We recently did an article about an integration project inside the hospital room of the future. It was a think tank-funded prototype of what a hospital room will look like in 2020, including anticipated technologies, and the project leveraged expertise from a renowned architect.
It is hard to picture that type of financial, time and resource commitment to creating a prototype of, for instance, the sports bar of the future, the hotel lobby of the future or even the conference room of the future. The effort speaks to the importance of the
health care market.
Integrators that provide solutions for hospitals, medical offices and other health care facilities provide mission-critical solutions for doctors, nurses and patients. It’s not a market for every integration firm. Processes need to be air tight. Engineering has to be extremely forward thinking.
Quality assurance (QA), it goes without saying, needs to be best in class. It’s not that solutions in other markets don’t matter. Solving any integration clients’ challenges is obviously the core of what this industry does.
It’s that solving health care-centric challenges, or any mission critical task including law enforcement, government or any critical communication, matter a bit more. Health care integration firms boast an enormous responsibility — to be great.
Our 10 CI Industry Leaders in the health care market dedicate significant portions of their businesses to health care. Even AVI-SPL, which generated only 6 percent of its $500+ million revenue in 2014 from the health care market, has a robust and dedicated division that’s focused on the unique market.
Technology Side of the Business
There are few markets — or clients — that rely as much on making sure their technology is cutting edge as that of health care. After all, their patients depend on hospitals and other facilities offering the best treatment and service available. That, of course, raises the bar for integration firms that serve this demanding market. One challenge for these 10 marketing-leading health care integrators is simply to keep pace with quickly evolving solutions.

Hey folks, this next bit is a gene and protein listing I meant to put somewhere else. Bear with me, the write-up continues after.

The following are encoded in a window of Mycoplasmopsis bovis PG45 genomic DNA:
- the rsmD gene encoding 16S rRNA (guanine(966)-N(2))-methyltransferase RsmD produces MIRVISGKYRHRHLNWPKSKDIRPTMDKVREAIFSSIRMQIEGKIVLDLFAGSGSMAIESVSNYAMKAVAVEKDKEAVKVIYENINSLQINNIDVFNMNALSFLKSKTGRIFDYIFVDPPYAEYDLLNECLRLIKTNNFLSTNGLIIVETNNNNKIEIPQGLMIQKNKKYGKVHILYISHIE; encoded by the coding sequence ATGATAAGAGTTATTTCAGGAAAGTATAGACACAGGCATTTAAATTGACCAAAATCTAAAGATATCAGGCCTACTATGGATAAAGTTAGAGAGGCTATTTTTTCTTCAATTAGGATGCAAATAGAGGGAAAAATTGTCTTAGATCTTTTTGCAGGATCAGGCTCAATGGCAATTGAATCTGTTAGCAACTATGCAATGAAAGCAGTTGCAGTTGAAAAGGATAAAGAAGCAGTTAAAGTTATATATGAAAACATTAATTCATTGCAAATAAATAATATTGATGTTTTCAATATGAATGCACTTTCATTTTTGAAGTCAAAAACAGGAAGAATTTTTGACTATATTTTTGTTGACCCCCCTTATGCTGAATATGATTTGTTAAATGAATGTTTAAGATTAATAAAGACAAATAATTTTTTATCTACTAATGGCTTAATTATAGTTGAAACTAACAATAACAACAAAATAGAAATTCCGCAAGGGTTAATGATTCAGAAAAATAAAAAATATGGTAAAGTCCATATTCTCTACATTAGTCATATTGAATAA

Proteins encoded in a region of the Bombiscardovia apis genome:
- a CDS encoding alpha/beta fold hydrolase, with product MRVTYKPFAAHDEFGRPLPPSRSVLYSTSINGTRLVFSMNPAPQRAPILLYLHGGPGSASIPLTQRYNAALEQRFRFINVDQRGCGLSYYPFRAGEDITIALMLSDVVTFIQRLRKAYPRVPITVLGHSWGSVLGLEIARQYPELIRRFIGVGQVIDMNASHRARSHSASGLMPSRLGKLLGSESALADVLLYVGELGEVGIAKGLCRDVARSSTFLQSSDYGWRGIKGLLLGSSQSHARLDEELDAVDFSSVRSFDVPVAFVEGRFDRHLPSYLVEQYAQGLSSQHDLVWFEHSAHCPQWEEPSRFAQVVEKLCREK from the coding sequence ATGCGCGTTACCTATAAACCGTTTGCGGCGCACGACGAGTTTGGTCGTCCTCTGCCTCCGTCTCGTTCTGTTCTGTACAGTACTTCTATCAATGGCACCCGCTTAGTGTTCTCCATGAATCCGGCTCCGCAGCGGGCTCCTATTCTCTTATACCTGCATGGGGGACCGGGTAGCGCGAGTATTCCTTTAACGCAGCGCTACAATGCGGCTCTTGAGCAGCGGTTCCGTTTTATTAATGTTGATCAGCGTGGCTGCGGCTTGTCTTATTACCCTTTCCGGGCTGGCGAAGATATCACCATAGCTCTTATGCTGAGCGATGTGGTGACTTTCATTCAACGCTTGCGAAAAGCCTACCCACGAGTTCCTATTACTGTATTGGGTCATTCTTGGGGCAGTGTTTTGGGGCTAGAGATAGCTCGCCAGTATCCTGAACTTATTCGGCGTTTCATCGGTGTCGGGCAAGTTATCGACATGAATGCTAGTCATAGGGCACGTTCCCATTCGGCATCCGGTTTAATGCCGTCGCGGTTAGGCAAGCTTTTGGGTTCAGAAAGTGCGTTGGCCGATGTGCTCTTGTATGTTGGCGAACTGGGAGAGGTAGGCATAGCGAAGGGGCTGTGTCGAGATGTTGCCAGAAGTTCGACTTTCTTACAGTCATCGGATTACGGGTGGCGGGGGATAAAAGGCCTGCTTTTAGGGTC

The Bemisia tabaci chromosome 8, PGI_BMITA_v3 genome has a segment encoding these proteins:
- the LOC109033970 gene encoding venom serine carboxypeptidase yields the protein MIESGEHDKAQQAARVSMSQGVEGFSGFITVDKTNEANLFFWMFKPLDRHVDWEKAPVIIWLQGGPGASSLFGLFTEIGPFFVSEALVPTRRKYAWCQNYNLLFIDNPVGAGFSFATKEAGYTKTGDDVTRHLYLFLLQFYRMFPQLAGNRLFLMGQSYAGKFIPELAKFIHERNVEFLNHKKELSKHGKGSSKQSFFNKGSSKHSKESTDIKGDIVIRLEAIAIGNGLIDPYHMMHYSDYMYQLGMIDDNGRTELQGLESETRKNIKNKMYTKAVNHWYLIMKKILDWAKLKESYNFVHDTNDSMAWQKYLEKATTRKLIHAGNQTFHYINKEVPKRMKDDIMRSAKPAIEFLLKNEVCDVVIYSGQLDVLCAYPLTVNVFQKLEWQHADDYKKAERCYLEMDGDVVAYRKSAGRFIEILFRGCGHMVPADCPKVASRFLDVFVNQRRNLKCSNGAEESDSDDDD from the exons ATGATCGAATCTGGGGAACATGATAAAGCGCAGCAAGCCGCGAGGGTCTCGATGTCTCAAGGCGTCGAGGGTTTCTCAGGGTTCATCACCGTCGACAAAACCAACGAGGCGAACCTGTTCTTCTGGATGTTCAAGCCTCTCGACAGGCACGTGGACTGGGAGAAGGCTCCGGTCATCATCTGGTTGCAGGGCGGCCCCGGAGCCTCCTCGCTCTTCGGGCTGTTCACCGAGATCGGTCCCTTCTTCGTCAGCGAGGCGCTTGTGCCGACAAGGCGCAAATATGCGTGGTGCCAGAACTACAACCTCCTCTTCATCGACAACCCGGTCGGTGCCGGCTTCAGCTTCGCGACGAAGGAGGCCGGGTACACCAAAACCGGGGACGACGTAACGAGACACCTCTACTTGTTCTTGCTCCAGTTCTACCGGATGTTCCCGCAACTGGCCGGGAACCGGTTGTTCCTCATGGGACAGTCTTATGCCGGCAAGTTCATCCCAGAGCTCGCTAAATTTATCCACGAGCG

“In 2015 the greatest demand we see in health care is the desire for new technology. Having a strong internal expertise as well as strategic partnerships for research and development keep Beacon primed for success,” says Brad Walsh, CEO of Beacon Communications. “We are consistently having conversations on the future of technology in our industry. We sit down with our clients regularly sharing information to assist in making sound investment decisions.”
AVI-SPL calls it “the pace of change” and says keeping up with it is “the greatest challenge for any technology service business,” according to senior VP of unified communications and collaboration Joe Laezza.
Level 3 Audio Visual agrees that the health care market “is in need of ever more complex systems that are easier to use and or easier to administrate in a simulated scenario,” says CEO Brad Peterson. He sees an “ever-increasing need” for mannequin technologies, modalities and more.
For firms that are up to the task, the growing health care market offers upside. One big opportunity for expansion and growth for Compview, says marketing coordinator Tami Zeidlhack, is the expansion of its health care segment.
Business Side of the Technology
A common thread between successful health care market integrators is that, in order to handle the complex decision-making processes and project schedules, they have in-depth business strategies.
“I believe a blended approach of planning, marketing, and training investment in our employees combined [with] a focused client service support have led to our success,” says John Green, VP of sales and marketing for Advanced AV. “Starting with strategic planning of which specific clients we should pursue by matching up our employee experience and strengths to meet those client needs. Evaluate opportunities and placing an emphasis on the proper match of projects the Advanced AV teams can appropriately provide value to the client.”
Green adds that Advanced AV’s engineering and project management teams are flexible in approach to blend within client teams for effective project partnerships. “Single-mindedness on maintaining a robust service supportive relationship with our client and services team allows us to stay part of technology teams and future projects.”
At iVideo Technologies, president Timothy Czyzak says it relies on “using analytics in all aspects of our business to perform analysis on past, present and future business items.” He says the team is focused on “estimating labor, job costing, pipeline activities, expense management,” analyzing it all and using the information to improve management.
QA is a big focus for Vistacom, according to marketing communications coordinator Destiny Heimbecker. She says, as an integral part of the firm’s design-build-manage process, it “incorporates a comprehensive quality assurance program, which is based on AQAV, a non-profit organization that is dedicated to improving the operational art of designing and [integration].